Beyond just withdrawals you should also consider how you allocate funds in those three types of accounts. I prefer growth in the reverse order of withdrawal - only inasmuch as you can actually predict where the growth will come form, of course. In other words, I aim for the biggest growth based on available data and current outlook in my Roth and the most safety and thus the lowest potential growth in my IRA because of the RMD's and because I am going to have to fork so much of it over to the government.

At least that's the general rules as I understand them currently and what makes sense to me. Anybody else can feel free to correct me if I'm wrong. If my thinking is wrong, I'm glad when someone lets me know and don't take offense at all. At least when it comes to this subject.
Last edited by invst65 on Sat Jan 20, 2018 11:52 pm, edited 8 times in total.

bltn
Posts: 36
Joined: Mon Feb 20, 2017 9:32 pm

Re: Spending in Retirement: Roth, 401k, Taxable

Post by bltn » Sat Jan 20, 2018 10:01 pm

If I had plenty of support from my pensions and social security, and I wanted to leave a sizable inheritance, I would take money out of the IRA first. I d make sure my taxable money is invested tax efficiently, like stock index funds and municipal bonds depending on your tax bracket. I wouldn t touch my Roth unless I reallly needed the money.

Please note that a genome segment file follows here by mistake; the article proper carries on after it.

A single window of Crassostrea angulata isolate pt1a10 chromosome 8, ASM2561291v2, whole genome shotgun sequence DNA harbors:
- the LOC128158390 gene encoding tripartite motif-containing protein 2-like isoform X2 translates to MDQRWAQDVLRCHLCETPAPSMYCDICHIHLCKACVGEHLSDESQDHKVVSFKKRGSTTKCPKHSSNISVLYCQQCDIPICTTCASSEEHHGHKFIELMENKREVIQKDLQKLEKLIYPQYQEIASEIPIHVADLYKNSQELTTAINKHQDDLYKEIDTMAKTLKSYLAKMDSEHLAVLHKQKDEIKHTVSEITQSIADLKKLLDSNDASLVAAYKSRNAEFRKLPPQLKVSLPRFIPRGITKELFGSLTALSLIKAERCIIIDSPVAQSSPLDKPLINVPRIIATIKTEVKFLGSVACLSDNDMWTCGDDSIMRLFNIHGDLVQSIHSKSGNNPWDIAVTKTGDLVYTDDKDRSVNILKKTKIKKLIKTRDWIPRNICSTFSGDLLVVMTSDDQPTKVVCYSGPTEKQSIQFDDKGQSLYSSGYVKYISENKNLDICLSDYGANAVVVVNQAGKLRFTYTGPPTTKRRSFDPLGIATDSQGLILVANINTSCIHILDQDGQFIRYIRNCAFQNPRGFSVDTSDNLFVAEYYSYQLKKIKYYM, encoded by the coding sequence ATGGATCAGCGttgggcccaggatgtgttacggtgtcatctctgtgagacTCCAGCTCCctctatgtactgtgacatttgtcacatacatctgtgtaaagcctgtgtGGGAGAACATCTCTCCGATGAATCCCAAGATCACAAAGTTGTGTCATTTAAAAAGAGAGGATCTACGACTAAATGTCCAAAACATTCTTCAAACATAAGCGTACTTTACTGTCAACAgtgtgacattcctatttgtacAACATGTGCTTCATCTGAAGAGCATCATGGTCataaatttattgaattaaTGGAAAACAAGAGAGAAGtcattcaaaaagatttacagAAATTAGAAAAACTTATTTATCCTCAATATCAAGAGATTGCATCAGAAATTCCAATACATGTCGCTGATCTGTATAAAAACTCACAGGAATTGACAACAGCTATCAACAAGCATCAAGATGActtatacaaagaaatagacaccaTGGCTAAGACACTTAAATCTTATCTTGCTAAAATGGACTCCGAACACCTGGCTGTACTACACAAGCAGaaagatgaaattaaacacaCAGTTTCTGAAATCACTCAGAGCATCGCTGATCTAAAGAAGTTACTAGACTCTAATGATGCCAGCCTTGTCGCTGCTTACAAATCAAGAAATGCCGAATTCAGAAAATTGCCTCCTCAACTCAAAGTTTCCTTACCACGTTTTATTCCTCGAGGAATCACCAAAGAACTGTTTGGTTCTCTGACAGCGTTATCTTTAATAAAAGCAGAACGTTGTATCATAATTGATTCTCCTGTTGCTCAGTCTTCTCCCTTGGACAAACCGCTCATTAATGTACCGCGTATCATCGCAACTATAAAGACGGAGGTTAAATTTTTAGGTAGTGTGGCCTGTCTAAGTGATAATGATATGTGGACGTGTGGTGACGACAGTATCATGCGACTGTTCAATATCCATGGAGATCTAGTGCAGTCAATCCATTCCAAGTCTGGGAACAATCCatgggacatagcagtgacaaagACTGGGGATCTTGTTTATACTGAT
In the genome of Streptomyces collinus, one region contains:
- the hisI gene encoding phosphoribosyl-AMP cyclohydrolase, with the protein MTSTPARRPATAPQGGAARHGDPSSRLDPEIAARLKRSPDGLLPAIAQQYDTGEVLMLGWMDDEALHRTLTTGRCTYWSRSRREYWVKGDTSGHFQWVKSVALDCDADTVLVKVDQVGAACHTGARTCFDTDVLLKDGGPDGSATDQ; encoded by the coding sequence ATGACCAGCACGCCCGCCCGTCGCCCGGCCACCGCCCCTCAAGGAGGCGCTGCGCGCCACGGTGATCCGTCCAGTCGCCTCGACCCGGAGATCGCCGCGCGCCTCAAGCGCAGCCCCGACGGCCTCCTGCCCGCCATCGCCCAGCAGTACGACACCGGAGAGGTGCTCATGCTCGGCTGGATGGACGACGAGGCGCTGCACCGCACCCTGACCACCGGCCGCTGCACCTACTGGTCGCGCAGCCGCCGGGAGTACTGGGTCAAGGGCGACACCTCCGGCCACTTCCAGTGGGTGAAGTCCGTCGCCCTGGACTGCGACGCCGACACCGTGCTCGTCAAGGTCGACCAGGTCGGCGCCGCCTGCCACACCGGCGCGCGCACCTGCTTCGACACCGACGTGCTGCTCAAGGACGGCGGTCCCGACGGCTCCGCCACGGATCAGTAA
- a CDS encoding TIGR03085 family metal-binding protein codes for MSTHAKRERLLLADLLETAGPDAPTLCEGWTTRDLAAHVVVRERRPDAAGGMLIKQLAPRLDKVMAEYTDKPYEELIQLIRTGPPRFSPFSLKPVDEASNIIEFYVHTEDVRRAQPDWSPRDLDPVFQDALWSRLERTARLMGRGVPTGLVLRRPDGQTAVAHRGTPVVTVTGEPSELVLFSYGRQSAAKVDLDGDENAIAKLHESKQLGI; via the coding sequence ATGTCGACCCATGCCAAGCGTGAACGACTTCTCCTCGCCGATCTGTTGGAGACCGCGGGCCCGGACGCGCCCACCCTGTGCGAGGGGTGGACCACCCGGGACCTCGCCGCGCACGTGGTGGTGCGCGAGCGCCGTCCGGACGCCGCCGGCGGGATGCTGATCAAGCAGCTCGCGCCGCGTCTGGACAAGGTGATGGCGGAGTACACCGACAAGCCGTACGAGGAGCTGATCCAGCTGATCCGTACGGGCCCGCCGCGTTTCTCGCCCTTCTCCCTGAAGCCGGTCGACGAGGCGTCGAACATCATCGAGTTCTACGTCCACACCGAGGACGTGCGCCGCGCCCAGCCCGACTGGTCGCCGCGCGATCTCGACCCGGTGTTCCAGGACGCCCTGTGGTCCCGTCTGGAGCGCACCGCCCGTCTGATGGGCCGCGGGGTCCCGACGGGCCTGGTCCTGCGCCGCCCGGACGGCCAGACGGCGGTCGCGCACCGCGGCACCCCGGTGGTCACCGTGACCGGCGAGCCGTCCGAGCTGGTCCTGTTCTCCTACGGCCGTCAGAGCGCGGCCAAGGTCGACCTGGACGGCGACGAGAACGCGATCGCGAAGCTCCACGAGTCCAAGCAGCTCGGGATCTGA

With the step up in basis on the stock funds, and the liberal estate taxes, the inheritance should be pretty close to tax free. Remaining IRA money would of course be subject to income tax.
As I understand it.

gostars
Posts: 122
Joined: Mon Oct 09, 2017 7:53 pm

Re: Spending in Retirement: Roth, 401k, Taxable

Post by gostars » Sat Jan 20, 2018 10:23 pm

Another consideration is what marginal bracket the withdrawal ends up in with respect to taxation of social security income. If taking the amount needed from the IRA ends up in the marginal rate hump, then it might make sense to split it up between the IRA and selling lots in taxable with low unrealized gains to stay out of that. I'm not sure how this all shakes out with the new brackets.

User avatar
GerryL
Posts: 1599
Joined: Fri Sep 20, 2013 11:40 pm

Re: Spending in Retirement: Roth, 401k, Taxable

Post by GerryL » Sat Jan 20, 2018 10:51 pm

OldSport wrote: